“So we’re developing our own operating system. Don’t tell anyone. It’s not that we don’t like Linux. We do. But we’re sick of getting hassled by the Free Software frigtards over the GPL and what pieces we can hold back for ourselves and whatever. So we’re gonna roll our own and really make it optimized for running the Google Global Data Center. Gonna start with BSD so we can own everything ourselves. And guess what popular user-friendly mainstream operating system that lets us be very compatible with? You read me, amigo? I think we can do some talking here. We’re gonna start on the back end, just our own data centers. But this could have potential in other sites, places doing utility computing for example. Or even on a Google appliance. Have you seen a company called nComputing? Take one PC, Windows or Linux, hook out a string of these little slabs and up to 30 people can share one machine, all over Ethernet. Everybody gets a screen, a keyboard, and a little slave box. Now imagine that the “host” isn’t in your office. It’s in our data center. Over the Internet instead of Ethernet. And the whole thing runs our OS. With our apps. And maybe some of yours. And maybe some of your middleware stuff. For sure nobody has done a better job of taking a Unix kernel and making it friendly on the top right? So what do you think?”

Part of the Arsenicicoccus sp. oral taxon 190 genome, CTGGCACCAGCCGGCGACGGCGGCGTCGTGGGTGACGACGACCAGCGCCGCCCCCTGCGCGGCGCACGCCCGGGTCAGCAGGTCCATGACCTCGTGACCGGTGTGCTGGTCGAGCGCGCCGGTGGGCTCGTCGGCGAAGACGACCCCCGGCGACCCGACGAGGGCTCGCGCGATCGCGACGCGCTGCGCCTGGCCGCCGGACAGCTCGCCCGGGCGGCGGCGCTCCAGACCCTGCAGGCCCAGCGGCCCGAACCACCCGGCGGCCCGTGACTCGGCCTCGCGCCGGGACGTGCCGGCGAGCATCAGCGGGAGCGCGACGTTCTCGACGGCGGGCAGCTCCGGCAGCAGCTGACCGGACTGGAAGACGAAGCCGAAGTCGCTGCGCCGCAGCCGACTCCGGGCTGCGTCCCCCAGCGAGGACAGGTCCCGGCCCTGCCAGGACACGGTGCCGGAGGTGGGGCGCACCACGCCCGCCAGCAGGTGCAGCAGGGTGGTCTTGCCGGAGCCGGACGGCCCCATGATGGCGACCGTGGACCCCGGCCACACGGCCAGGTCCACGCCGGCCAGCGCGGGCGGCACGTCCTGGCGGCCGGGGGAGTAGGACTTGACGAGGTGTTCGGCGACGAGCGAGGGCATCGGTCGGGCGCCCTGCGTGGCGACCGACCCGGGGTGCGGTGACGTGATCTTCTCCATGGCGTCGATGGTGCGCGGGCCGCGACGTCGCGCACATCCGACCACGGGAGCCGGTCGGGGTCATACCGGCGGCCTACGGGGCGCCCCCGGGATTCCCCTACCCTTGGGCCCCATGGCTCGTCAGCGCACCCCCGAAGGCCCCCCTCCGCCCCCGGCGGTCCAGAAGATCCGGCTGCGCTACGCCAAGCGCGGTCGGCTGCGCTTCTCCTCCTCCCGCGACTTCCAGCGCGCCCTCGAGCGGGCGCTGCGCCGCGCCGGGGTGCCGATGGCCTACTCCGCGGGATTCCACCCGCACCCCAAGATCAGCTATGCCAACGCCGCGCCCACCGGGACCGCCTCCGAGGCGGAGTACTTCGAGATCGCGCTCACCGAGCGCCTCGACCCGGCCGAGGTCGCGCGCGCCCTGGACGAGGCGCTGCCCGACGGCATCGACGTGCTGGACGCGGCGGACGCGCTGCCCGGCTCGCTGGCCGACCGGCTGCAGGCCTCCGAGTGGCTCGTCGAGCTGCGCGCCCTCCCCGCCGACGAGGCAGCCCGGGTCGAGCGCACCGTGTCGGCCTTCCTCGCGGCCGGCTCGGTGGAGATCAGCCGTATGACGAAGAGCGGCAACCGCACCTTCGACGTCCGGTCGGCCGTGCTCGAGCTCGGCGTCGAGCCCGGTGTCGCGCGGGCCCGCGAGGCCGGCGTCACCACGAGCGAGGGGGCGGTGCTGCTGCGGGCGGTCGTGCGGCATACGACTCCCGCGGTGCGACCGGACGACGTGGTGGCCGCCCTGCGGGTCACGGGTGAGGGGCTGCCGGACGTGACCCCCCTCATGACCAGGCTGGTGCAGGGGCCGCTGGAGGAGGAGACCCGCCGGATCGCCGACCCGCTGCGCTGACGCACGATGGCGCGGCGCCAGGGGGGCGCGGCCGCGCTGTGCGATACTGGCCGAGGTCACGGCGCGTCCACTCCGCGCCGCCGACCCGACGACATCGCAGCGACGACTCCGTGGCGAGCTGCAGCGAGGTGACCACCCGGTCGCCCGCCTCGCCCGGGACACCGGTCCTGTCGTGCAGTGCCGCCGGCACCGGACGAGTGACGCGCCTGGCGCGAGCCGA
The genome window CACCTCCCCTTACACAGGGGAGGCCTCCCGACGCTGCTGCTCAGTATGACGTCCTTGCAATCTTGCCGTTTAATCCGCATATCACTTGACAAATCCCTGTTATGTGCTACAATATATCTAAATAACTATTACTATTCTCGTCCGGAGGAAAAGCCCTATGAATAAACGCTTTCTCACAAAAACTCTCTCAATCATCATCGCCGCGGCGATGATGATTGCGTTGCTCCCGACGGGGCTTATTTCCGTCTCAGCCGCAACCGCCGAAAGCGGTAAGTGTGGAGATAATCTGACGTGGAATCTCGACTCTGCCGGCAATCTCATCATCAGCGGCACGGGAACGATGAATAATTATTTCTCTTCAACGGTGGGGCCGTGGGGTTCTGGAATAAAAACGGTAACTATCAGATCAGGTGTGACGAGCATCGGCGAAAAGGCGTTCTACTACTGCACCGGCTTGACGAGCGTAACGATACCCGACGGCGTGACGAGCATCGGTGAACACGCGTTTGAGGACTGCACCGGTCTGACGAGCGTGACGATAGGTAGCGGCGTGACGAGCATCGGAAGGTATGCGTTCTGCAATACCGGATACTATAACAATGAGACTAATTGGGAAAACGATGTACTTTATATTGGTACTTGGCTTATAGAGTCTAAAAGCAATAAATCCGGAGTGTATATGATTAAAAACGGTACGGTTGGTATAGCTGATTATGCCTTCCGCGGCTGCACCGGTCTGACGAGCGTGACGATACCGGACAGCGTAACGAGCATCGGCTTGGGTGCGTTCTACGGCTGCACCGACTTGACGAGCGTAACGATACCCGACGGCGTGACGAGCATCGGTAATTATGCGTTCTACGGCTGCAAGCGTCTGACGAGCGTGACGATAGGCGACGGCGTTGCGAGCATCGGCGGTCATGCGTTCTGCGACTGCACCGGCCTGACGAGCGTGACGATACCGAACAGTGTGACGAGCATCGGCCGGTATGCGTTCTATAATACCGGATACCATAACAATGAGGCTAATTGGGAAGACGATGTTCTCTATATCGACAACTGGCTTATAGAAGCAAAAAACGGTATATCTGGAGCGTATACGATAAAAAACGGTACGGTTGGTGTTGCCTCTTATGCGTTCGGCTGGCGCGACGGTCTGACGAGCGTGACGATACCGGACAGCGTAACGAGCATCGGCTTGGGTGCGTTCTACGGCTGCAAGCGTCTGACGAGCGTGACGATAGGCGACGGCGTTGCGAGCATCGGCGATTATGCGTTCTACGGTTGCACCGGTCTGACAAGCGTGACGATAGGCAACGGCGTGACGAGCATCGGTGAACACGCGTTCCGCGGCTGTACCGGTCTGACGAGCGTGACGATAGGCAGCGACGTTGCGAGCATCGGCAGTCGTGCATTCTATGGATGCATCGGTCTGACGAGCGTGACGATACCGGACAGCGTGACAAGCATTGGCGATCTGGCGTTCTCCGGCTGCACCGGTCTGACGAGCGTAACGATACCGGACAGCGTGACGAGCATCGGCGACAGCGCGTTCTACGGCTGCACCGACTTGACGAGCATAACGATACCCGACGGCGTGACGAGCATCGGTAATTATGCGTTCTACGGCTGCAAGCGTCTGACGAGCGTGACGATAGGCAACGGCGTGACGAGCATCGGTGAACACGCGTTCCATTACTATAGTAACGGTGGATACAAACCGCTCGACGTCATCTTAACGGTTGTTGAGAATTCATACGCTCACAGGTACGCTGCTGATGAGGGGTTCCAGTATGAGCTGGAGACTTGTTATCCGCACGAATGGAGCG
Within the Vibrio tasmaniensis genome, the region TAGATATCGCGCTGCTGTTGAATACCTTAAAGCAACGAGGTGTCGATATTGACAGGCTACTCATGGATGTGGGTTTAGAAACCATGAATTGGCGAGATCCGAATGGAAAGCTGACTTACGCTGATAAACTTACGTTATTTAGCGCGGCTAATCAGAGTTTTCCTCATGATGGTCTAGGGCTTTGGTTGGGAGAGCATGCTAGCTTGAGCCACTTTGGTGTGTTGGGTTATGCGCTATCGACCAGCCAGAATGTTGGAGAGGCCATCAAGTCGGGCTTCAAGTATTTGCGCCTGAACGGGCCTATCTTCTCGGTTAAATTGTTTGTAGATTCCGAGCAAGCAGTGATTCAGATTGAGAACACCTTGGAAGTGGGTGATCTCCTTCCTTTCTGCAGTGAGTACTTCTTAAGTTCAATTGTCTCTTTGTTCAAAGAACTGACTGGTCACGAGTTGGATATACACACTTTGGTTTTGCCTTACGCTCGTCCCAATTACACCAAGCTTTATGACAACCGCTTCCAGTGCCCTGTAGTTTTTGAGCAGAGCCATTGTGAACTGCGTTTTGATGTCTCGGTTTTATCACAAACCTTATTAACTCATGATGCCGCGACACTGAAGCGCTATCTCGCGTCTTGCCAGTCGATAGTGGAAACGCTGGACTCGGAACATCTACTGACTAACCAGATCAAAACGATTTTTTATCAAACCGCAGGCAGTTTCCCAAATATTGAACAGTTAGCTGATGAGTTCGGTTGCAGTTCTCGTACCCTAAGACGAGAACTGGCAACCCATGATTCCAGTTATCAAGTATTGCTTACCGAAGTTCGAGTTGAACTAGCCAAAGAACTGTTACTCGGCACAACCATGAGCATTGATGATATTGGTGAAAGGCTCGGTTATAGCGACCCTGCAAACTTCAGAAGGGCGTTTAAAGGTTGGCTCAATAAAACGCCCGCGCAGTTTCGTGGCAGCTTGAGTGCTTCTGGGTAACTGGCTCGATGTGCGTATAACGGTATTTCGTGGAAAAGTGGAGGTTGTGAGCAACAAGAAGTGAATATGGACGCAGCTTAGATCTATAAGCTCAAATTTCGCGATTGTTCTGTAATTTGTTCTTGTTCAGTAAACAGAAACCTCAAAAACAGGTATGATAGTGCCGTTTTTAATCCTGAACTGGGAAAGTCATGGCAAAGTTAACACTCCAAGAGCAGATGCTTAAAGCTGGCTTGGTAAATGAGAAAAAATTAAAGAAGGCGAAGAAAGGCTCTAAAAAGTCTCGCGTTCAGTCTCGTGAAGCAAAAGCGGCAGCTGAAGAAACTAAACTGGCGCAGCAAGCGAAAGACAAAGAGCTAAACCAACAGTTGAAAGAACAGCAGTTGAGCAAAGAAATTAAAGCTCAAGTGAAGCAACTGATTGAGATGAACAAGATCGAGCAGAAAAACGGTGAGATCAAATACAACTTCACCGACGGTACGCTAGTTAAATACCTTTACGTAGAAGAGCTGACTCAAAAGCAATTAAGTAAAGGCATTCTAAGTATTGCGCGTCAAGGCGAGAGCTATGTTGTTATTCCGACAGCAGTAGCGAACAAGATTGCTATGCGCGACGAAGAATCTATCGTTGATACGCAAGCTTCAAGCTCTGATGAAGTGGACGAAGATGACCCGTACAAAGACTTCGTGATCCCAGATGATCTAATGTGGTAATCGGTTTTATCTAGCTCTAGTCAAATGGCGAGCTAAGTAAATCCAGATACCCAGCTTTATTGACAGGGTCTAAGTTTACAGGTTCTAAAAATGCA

Now, once again, I’m not saying this conversation actually happened. And I’m not saying that there is now a team of Google engineers working with some of our OS X guys in a secret windowless building on our campus. But I’m not saying there isn’t, either. That’s all I’m not saying.